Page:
Tag Archives: Angel

India Is Soaking Up Venture Capital Like a Sponge

It’s not just about the Bay Area anymore. Indian startups have raised venture funding at a record pace this year, on track to double from 2020:

Startups raised total investments of $7.8 billion in the first four months of this calendar year, which is almost 70% of the overall corpus of $12.1 billion raised in entire 2020 and more than 50% of $14.2 billion raised in 2019, data from US-based research firm PitchBook shows.

More here.

The average deal size is also near record highs, at $25 million. The most valuable venture-backed startup in India is Paytm, a payments and e-commerce company, at $16.7 billion.

India has seen 13 companies reach unicorn status this year ($1 billion valuation and up), an impressive figure. The US remains far and away the leader, with 288 total unicorns as of last month. China has 133, and India is third at 32.

As a US-based investor, I see a lot of companies pitch, but not those from India. The American and Indian VC markets don’t seem well connected. I’m not sure how to fix that, but I’m eager to have access to this big crop of quality companies. The most active VC firms in India are a mix of American and Indian organizations. With numerous people from India staffing (and starting) US tech companies, I hope to see more connections between our markets in the future!

Dig into these posts for more on startups and venture capital:

Photo: “Agra – Taj Mahal” by micbaun is licensed under CC BY-NC 2.0

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Venture Funding Just Doubled in 1 Year

I came across an incredible stat last night:

Worldwide venture funding has nearly doubled YoY reaching $125B and grew by half QoQ in Q1 2021, according to Crunchbase. On average, two startups crossed the unicorn valuation threshold each working day during the first three months of the year.

Users increasing their engagement with online tools due to the pandemic, along with easier exits via Special Purpose Acquisition Vehicles (SPACs), were two big factors in this extraordinary increase. I’d also be willing to bet that a big jump in the money supply, which is showing up everywhere from meme stocks to cryptocurrenices, is a factor.

In startups I’m looking at, I’m seeing valuations in the $10-15 million range even on seed stage companies. A few years ago, that might have been $5-6 million. I can’t say I love those higher prices, but if a company achieves a valuation of $1 billion (not to mention $10 or $100 billion), whether you got in at a $5 or $15 million valuation may not matter.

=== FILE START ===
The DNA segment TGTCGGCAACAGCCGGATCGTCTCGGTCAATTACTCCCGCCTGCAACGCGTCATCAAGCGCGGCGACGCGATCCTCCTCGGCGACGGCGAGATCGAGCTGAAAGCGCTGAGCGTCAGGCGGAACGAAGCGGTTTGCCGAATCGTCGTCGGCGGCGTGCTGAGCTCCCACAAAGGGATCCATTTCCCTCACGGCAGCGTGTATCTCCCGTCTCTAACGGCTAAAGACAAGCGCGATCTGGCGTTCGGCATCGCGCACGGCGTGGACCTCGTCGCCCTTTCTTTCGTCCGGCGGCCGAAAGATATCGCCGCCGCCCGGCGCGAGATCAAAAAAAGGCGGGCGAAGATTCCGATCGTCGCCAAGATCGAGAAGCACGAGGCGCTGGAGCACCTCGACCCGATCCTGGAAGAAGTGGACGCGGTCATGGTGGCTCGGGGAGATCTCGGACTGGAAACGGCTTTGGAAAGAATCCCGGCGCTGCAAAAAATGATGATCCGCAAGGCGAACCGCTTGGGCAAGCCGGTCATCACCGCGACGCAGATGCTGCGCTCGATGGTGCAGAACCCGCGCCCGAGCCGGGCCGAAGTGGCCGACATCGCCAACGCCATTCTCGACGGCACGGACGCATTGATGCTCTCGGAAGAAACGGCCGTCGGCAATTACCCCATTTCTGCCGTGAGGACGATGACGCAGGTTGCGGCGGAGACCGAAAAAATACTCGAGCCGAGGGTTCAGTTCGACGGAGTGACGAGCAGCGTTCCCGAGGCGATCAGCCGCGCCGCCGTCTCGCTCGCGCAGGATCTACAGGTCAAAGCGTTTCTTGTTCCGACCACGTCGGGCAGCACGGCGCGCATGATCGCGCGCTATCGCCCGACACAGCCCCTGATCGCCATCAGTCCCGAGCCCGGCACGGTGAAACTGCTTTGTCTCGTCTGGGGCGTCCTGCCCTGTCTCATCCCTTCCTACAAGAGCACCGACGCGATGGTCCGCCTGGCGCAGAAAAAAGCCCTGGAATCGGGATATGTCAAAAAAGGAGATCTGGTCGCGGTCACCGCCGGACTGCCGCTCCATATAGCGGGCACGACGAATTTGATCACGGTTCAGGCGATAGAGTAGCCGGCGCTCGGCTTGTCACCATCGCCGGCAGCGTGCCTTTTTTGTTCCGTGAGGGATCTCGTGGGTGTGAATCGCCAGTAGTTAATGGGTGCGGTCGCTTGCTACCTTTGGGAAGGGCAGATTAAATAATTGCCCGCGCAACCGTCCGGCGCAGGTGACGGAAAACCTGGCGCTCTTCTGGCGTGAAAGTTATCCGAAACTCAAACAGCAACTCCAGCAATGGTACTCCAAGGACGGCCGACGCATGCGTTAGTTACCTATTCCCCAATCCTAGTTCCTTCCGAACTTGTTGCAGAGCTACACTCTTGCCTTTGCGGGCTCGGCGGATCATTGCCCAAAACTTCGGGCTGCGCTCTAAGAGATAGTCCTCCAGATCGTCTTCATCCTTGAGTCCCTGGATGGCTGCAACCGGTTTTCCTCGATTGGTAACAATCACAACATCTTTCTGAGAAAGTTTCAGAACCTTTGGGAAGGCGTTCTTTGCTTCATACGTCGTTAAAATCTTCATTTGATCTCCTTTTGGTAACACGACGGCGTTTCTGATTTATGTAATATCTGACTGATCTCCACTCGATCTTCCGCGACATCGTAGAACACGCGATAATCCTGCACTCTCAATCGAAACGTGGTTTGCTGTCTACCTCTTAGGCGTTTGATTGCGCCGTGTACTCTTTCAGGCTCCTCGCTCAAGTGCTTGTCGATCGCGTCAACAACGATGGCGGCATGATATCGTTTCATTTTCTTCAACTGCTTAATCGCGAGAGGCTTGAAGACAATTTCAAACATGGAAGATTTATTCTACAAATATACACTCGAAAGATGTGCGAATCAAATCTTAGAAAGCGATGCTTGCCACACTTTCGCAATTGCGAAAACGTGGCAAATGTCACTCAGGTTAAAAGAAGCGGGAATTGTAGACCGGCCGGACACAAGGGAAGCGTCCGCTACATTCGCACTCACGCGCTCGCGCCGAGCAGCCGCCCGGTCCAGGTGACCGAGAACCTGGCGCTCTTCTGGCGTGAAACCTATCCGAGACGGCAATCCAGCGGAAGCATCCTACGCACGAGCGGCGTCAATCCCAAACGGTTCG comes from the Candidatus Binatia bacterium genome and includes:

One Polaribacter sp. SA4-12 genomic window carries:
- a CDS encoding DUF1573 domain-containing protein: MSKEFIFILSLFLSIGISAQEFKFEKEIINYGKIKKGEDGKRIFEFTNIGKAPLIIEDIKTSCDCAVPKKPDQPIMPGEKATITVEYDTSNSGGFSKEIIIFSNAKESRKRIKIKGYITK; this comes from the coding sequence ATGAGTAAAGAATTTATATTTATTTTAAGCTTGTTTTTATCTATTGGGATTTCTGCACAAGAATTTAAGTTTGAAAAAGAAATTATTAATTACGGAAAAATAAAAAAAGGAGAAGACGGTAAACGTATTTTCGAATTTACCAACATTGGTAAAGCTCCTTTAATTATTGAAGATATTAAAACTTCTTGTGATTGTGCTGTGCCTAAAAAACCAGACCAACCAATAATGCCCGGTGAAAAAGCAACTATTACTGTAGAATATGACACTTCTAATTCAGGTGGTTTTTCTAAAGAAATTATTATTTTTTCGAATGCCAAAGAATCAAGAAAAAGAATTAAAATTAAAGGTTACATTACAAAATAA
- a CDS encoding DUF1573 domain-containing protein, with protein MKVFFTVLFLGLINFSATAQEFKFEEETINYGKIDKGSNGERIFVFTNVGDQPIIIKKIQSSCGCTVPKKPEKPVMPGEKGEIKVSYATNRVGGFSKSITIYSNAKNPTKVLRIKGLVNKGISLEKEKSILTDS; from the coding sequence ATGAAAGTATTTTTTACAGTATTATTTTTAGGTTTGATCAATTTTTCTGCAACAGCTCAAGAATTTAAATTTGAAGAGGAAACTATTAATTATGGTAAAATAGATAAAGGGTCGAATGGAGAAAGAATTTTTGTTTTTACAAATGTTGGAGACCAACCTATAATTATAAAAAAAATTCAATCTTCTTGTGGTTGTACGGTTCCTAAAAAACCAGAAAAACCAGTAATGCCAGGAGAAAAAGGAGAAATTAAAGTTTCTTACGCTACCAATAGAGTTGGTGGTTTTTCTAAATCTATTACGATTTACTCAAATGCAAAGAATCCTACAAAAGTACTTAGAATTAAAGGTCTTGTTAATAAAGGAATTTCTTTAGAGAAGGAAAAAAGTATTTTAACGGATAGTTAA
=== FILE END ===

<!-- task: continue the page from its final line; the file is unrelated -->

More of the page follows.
I’ll be watching to see if these trends continue or if the industry is setting itself up for a crash. With consumers becoming more and more used to doing everything online during 2020, along with loose monetary policy, I think that any downturn is probably quite a ways off.

For more on venture capital and startups, check out these posts:

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Photo: “Rocket Launch SpaceX” by Schwabenknipser is licensed under CC BY-ND 2.0

Unicorns Are Being Minted Faster Than Ever

On average there are 7x the number of billion dollar exits now than a decade ago.

This was Eric Feng writing in September 2018. Since then, this staggering increase in startups hitting that magic “unicorn” $1 billion valuation has only accelerated. Data indicates the number of unicorns has nearly doubled again since Feng’s writing. That’s a growth rate almost twice the prior period.

What’s driving this staggering growth? The biggest factor may be capital flooding the market, making it more likely for companies to be able to raise bigger and bigger rounds of financing at higher valuations, and also making it easier for them to build and scale faster.

What’s more, changes in technology have made it easier to create a startup than in the past. You can host and scale your computing needs via cloud computing, including with no servers, which was a pitch I saw Friday. You can find engineers on LinkedIn, create a website with SquareSpace, and manage your cap table easily with software. We are getting closer and closer to having a “startup in a box.”

For more on startups and venture capital, check out these posts:

If you found this post interesting, please share it on Twitter/LinkedIn/email using the buttons below. This helps more people find the blog! And please leave a comment at the bottom of the page letting me know what you think and what other information you’re interested in!

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Photo: “Unicorn Attack!” by Sam Howzit is licensed under CC BY 2.0